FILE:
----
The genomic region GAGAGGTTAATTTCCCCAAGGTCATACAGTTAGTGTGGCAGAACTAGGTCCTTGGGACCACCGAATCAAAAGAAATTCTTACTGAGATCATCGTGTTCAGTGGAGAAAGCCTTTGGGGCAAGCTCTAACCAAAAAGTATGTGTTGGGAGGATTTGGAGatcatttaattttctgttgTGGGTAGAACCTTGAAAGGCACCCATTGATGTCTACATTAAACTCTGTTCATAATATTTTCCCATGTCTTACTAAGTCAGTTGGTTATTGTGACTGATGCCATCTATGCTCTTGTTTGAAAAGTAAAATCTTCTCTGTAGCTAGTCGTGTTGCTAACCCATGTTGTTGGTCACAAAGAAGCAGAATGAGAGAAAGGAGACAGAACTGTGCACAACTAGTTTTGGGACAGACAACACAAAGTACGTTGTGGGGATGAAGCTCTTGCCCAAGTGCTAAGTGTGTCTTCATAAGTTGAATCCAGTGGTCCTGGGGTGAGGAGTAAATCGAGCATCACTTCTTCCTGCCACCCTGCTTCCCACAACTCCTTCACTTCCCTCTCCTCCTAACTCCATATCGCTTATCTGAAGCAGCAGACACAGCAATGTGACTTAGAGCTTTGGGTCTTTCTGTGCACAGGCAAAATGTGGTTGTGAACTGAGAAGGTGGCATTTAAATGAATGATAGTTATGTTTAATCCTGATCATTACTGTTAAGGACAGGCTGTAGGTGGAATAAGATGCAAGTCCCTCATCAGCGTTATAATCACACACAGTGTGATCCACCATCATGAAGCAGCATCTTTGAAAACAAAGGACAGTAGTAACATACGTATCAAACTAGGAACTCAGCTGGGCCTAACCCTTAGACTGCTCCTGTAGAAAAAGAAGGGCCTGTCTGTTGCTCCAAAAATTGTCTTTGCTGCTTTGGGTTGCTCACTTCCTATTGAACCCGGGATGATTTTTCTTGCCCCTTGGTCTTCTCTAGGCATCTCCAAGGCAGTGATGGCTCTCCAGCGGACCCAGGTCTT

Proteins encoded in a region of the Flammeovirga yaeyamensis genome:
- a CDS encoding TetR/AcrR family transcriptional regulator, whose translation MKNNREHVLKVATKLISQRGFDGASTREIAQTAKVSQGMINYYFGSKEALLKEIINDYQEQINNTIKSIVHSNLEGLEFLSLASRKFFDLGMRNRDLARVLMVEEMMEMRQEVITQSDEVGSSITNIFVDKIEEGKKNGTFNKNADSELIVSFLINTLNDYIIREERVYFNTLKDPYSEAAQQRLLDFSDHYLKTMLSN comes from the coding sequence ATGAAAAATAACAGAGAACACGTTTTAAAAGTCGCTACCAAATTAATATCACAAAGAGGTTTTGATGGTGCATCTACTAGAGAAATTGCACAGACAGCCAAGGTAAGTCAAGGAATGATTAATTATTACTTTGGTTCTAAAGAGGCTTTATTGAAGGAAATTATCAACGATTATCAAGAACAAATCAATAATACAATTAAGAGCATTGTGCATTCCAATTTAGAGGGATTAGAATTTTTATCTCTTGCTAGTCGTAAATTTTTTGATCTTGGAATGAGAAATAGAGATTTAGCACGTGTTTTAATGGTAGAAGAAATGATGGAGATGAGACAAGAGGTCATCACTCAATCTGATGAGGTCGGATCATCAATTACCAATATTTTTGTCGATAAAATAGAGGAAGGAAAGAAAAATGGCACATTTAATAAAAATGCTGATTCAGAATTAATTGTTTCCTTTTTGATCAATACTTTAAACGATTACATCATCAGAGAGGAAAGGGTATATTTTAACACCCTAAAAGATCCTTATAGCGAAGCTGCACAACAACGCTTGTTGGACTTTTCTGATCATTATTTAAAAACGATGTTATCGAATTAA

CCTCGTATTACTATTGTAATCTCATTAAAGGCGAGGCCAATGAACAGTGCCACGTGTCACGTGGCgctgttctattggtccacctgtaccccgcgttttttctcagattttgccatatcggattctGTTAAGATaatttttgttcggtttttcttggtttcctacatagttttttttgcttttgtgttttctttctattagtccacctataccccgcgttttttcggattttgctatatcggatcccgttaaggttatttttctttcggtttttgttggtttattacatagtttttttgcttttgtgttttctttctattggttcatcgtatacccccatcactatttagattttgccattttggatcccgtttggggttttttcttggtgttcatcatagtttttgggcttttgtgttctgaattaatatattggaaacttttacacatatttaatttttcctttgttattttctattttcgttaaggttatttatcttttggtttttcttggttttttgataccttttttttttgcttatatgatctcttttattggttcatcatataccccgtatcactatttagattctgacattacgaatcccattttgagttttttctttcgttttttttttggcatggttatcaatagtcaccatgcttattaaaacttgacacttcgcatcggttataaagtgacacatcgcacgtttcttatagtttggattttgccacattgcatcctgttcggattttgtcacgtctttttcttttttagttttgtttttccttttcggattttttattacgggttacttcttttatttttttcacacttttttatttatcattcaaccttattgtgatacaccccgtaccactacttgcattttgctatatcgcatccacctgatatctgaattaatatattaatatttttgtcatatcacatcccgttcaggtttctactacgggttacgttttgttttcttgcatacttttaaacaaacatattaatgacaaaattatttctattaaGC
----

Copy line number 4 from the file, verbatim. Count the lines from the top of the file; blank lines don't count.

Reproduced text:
CCTCGTATTACTATTGTAATCTCATTAAAGGCGAGGCCAATGAACAGTGCCACGTGTCACGTGGCgctgttctattggtccacctgtaccccgcgttttttctcagattttgccatatcggattctGTTAAGATaatttttgttcggtttttcttggtttcctacatagttttttttgcttttgtgttttctttctattagtccacctataccccgcgttttttcggattttgctatatcggatcccgttaaggttatttttctttcggtttttgttggtttattacatagtttttttgcttttgtgttttctttctattggttcatcgtatacccccatcactatttagattttgccattttggatcccgtttggggttttttcttggtgttcatcatagtttttgggcttttgtgttctgaattaatatattggaaacttttacacatatttaatttttcctttgttattttctattttcgttaaggttatttatcttttggtttttcttggttttttgataccttttttttttgcttatatgatctcttttattggttcatcatataccccgtatcactatttagattctgacattacgaatcccattttgagttttttctttcgttttttttttggcatggttatcaatagtcaccatgcttattaaaacttgacacttcgcatcggttataaagtgacacatcgcacgtttcttatagtttggattttgccacattgcatcctgttcggattttgtcacgtctttttcttttttagttttgtttttccttttcggattttttattacgggttacttcttttatttttttcacacttttttatttatcattcaaccttattgtgatacaccccgtaccactacttgcattttgctatatcgcatccacctgatatctgaattaatatattaatatttttgtcatatcacatcccgttcaggtttctactacgggttacgttttgttttcttgcatacttttaaacaaacatattaatgacaaaattatttctattaaGC